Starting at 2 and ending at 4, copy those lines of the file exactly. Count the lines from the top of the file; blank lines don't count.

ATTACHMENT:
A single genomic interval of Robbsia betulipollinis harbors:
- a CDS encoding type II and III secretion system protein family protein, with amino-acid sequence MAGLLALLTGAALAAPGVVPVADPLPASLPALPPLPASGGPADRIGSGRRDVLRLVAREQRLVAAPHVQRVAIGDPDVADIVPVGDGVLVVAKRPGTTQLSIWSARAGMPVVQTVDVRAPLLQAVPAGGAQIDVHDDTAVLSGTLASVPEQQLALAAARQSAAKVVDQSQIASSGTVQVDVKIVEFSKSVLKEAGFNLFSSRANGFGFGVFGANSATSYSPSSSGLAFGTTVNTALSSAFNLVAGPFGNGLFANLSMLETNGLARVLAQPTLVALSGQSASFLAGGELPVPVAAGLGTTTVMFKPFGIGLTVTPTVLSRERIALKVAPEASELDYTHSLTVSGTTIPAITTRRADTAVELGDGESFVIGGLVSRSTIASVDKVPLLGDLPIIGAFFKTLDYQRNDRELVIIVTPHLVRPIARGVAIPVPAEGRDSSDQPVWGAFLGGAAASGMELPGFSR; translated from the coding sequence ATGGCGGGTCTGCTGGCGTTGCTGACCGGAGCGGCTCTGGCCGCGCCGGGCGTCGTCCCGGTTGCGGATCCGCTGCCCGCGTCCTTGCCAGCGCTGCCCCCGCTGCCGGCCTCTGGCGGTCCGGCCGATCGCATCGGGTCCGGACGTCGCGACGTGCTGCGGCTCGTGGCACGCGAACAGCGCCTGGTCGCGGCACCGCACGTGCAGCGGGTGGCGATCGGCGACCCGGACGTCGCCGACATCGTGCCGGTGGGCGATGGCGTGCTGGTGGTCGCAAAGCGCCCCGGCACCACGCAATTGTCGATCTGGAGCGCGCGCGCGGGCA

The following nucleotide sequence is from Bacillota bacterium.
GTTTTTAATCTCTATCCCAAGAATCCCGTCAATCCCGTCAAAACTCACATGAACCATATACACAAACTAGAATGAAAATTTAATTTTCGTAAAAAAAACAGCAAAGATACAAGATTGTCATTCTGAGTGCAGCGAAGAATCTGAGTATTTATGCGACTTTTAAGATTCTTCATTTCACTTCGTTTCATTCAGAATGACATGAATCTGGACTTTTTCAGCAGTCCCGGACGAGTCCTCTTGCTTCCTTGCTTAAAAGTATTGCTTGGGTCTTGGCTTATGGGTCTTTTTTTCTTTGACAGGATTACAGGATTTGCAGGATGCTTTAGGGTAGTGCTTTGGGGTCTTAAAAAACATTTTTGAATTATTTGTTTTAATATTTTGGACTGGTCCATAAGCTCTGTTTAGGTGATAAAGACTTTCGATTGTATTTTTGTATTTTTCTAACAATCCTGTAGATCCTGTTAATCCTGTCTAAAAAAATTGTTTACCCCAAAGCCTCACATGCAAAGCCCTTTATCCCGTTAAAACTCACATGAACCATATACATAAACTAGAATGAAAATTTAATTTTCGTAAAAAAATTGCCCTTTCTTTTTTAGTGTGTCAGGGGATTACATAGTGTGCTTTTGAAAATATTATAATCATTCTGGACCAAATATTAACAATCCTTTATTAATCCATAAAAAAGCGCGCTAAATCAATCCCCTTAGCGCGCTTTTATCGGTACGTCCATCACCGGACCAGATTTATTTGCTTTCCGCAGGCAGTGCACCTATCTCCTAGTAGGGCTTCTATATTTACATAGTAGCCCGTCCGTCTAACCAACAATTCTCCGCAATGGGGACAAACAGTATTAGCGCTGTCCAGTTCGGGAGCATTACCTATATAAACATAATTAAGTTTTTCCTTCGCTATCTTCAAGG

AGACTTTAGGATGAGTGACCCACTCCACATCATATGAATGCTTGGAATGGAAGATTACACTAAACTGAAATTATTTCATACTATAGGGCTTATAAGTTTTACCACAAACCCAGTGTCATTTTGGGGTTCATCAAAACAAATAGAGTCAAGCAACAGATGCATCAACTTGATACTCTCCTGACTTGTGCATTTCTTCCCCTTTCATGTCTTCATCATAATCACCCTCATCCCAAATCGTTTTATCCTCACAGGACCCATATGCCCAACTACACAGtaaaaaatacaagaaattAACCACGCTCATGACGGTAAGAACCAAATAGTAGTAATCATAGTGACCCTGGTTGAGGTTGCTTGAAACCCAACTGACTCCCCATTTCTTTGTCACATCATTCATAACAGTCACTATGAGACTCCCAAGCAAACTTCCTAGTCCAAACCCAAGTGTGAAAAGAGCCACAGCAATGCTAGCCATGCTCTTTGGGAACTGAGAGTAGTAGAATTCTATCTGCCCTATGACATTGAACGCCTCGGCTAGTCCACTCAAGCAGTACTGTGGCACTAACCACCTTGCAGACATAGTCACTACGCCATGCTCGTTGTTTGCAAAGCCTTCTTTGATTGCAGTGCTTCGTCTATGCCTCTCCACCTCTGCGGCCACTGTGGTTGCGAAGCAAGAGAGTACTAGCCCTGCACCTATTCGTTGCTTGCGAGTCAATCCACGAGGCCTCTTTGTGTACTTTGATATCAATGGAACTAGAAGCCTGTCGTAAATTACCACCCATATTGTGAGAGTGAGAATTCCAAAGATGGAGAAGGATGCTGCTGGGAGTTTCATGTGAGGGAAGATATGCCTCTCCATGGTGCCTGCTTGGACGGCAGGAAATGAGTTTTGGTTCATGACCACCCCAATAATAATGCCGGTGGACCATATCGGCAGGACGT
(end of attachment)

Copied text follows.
- a CDS encoding type II and III secretion system protein family protein, with amino-acid sequence MAGLLALLTGAALAAPGVVPVADPLPASLPALPPLPASGGPADRIGSGRRDVLRLVAREQRLVAAPHVQRVAIGDPDVADIVPVGDGVLVVAKRPGTTQLSIWSARAGMPVVQTVDVRAPLLQAVPAGGAQIDVHDDTAVLSGTLASVPEQQLALAAARQSAAKVVDQSQIASSGTVQVDVKIVEFSKSVLKEAGFNLFSSRANGFGFGVFGANSATSYSPSSSGLAFGTTVNTALSSAFNLVAGPFGNGLFANLSMLETNGLARVLAQPTLVALSGQSASFLAGGELPVPVAAGLGTTTVMFKPFGIGLTVTPTVLSRERIALKVAPEASELDYTHSLTVSGTTIPAITTRRADTAVELGDGESFVIGGLVSRSTIASVDKVPLLGDLPIIGAFFKTLDYQRNDRELVIIVTPHLVRPIARGVAIPVPAEGRDSSDQPVWGAFLGGAAASGMELPGFSR; translated from the coding sequence ATGGCGGGTCTGCTGGCGTTGCTGACCGGAGCGGCTCTGGCCGCGCCGGGCGTCGTCCCGGTTGCGGATCCGCTGCCCGCGTCCTTGCCAGCGCTGCCCCCGCTGCCGGCCTCTGGCGGTCCGGCCGATCGCATCGGGTCCGGACGTCGCGACGTGCTGCGGCTCGTGGCACGCGAACAGCGCCTGGTCGCGGCACCGCACGTGCAGCGGGTGGCGATCGGCGACCCGGACGTCGCCGACATCGTGCCGGTGGGCGATGGCGTGCTGGTGGTCGCAAAGCGCCCCGGCACCACGCAATTGTCGATCTGGAGCGCGCGCGCGGGCA

The following nucleotide sequence is from Bacillota bacterium.
GTTTTTAATCTCTATCCCAAGAATCCCGTCAATCCCGTCAAAACTCACATGAACCATATACACAAACTAGAATGAAAATTTAATTTTCGTAAAAAAAACAGCAAAGATACAAGATTGTCATTCTGAGTGCAGCGAAGAATCTGAGTATTTATGCGACTTTTAAGATTCTTCATTTCACTTCGTTTCATTCAGAATGACATGAATCTGGACTTTTTCAGCAGTCCCGGACGAGTCCTCTTGCTTCCTTGCTTAAAAGTATTGCTTGGGTCTTGGCTTATGGGTCTTTTTTTCTTTGACAGGATTACAGGATTTGCAGGATGCTTTAGGGTAGTGCTTTGGGGTCTTAAAAAACATTTTTGAATTATTTGTTTTAATATTTTGGACTGGTCCATAAGCTCTGTTTAGGTGATAAAGACTTTCGATTGTATTTTTGTATTTTTCTAACAATCCTGTAGATCCTGTTAATCCTGTCTAAAAAAATTGTTTACCCCAAAGCCTCACATGCAAAGCCCTTTATCCCGTTAAAACTCACATGAACCATATACATAAACTAGAATGAAAATTTAATTTTCGTAAAAAAATTGCCCTTTCTTTTTTAGTGTGTCAGGGGATTACATAGTGTGCTTTTGAAAATATTATAATCATTCTGGACCAAATATTAACAATCCTTTATTAATCCATAAAAAAGCGCGCTAAATCAATCCCCTTAGCGCGCTTTTATCGGTACGTCCATCACCGGACCAGATTTATTTGCTTTCCGCAGGCAGTGCACCTATCTCCTAGTAGGGCTTCTATATTTACATAGTAGCCCGTCCGTCTAACCAACAATTCTCCGCAATGGGGACAAACAGTATTAGCGCTGTCCAGTTCGGGAGCATTACCTATATAAACATAATTAAGTTTTTCCTTCGCTATCTTCAAGG